an upper and lower wheel, said wheels rotating on substantially parallel shafts and having generally aligned and spaced rims carrying peripheral ball gripping means;
independent speed controlled drive means for rotating the wheels in opposite directions;
a ball feeder for feeding the ball between the spaced rims so that the ball will be gripped therebetween and accelerated in a trajectory generally tangential to the rims it is gripped between;
a head frame carrying the wheels, drive means, and ball feeder; and,
a stand carrying the head frame; the improvement comprising:
wheel drive means which are DC motors internally positioned within the wheel so that the shafts and bearings in the motors are directly and radially loaded when the ball is gripped and accelerated and so that the frame, shafts, and bearings may be substantially lighter than if they were designed to maintain the wheels in precise rigid alignment while bearing a repeated cantilevered load arising from the ball's acceleration.
2. An apparatus as in claim 1 wherein the drive motors have a stationary armature and wherein the drive motors are brushless DC motors to facilitate more exact speed regulation thereof.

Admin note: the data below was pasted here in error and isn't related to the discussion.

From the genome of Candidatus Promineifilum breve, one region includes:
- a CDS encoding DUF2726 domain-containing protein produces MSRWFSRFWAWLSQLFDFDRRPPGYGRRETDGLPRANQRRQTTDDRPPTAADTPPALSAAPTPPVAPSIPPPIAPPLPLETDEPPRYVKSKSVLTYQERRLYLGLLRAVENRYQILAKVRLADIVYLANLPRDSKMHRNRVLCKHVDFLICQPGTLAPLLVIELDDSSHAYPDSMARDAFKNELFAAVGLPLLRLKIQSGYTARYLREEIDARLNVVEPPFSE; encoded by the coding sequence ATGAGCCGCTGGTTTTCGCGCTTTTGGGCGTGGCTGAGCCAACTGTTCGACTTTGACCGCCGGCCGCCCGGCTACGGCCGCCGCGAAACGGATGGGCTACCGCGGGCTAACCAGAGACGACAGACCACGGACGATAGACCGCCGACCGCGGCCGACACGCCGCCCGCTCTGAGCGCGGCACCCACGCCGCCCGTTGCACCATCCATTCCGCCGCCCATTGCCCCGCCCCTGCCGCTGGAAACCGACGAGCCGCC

3. An apparatus as in claim 1 wherein the head frame is rotatably carried on the stand and wherein the rotation may be adjusted by servo motors and wherein the servo motors are controlled by a microprocessor so that the head frame may be automatically, precisely and quickly set up to a known position which corresponds to a given pitch.
4. An apparatus as in claim 3 further comprising a memory used to store co-ordinates of the frame head rotation positions, as well as wheel velocities for different pitches so that the ball pitching apparatus can be automatically setup and quickly changed between different pitches.
Description
PRIOR APPLICATION

This application is a divisional application claiming priority of prior application Ser. No. 09/642,597; filed Aug. 22, 2000 by Marcus L. Caldwell and others.

FIELD OF THE INVENTION